Breaking Barriers: Inclusive Interpretation in the Art Museum
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Series/Report no.:2019 Edward F. Hayes Graduate Research Forum. 33rd
How do visitors engage with museums without in-person facilitation? What forms of engagement make exhibitions accessible, inclusive, and worthwhile? How can museums allow the visitors’ voices to permeate through exhibitions? Since a majority of museumgoers visit galleries without guided facilitation from museum staff, my research examines how initiating inclusive in-gallery interpretation, even without human interactions, can provide for meaningful engagement with and deeper understanding of artwork. I engaged in a qualitative case study, for which I designed the interpretation for a Columbus-area exhibition about refugees’ experiences (on view in Summer 2018). There is scarce research regarding ways to employ critical multiculturalism and critical race theory (CRT) to develop in-gallery interpretation. My research fills this gap, as I explored how to best apply these critical frameworks to gallery interpretation, which could have potentially wide-ranging implications for the museum education field. The interpretation methods sought to break down barriers between visitors and museum, as well as to present and allow for multiple perspectives. This research and evaluation examines the extent to which inclusive interpretation can provide opportunities to break down barriers and explore identity, power relations, and race (key notions of critical multiculturalism and CRT).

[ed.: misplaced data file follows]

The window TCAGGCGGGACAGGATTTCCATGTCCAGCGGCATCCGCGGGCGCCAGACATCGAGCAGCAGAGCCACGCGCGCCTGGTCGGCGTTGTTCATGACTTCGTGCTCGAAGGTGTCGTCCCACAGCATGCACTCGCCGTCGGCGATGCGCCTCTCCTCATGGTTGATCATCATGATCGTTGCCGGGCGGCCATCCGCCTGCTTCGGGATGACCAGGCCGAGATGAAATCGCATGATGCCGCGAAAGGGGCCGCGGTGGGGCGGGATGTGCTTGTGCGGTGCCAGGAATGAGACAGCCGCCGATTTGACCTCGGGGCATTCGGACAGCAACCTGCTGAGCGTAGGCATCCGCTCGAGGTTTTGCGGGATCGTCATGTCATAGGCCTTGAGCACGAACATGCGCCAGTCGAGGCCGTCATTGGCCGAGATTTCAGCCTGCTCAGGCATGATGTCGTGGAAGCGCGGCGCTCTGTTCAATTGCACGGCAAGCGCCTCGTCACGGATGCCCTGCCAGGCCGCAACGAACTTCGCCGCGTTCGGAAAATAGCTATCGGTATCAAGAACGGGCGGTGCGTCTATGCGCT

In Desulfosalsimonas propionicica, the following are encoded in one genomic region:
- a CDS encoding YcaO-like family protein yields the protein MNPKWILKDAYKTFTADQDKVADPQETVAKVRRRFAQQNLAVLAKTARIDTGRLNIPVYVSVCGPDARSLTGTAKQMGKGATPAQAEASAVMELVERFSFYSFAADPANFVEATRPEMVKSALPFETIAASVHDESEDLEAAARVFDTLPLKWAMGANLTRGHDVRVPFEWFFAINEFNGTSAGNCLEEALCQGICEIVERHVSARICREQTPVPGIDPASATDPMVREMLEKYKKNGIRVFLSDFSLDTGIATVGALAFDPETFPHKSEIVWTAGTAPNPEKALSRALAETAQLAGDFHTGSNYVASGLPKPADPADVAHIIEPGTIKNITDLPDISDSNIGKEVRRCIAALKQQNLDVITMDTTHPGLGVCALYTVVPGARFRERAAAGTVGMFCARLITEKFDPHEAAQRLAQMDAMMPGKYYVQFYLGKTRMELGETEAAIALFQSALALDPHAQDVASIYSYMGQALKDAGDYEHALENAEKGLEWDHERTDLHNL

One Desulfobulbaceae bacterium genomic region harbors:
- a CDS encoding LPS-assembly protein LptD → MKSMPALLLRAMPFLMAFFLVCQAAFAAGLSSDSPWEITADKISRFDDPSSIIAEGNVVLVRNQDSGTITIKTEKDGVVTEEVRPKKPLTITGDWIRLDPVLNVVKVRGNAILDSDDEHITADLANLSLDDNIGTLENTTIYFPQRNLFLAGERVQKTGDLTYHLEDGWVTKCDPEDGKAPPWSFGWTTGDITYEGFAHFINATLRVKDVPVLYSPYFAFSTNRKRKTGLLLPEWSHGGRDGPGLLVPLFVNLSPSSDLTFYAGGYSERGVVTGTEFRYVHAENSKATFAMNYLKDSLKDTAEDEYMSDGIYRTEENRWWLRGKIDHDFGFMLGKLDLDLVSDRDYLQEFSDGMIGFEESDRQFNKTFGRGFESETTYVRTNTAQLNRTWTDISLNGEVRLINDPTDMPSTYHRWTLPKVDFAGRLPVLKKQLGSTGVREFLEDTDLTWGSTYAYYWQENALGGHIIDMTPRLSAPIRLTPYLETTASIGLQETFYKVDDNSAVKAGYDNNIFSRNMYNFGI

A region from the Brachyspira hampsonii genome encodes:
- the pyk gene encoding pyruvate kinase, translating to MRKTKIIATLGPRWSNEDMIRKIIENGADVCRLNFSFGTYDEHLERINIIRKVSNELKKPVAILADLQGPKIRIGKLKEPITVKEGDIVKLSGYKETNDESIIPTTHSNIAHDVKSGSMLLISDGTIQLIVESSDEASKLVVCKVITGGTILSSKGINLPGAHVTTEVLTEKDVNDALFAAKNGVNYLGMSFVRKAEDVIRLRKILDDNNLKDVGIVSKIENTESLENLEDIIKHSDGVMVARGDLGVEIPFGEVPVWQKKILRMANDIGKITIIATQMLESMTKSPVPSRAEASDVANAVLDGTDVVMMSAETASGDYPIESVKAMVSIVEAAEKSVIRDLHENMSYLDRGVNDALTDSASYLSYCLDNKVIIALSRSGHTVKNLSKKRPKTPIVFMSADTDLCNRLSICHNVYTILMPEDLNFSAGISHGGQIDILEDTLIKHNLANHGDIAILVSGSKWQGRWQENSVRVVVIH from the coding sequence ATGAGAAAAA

The Arts: 3rd Place (The Ohio State University Edward F. Hayes Graduate Research Forum)
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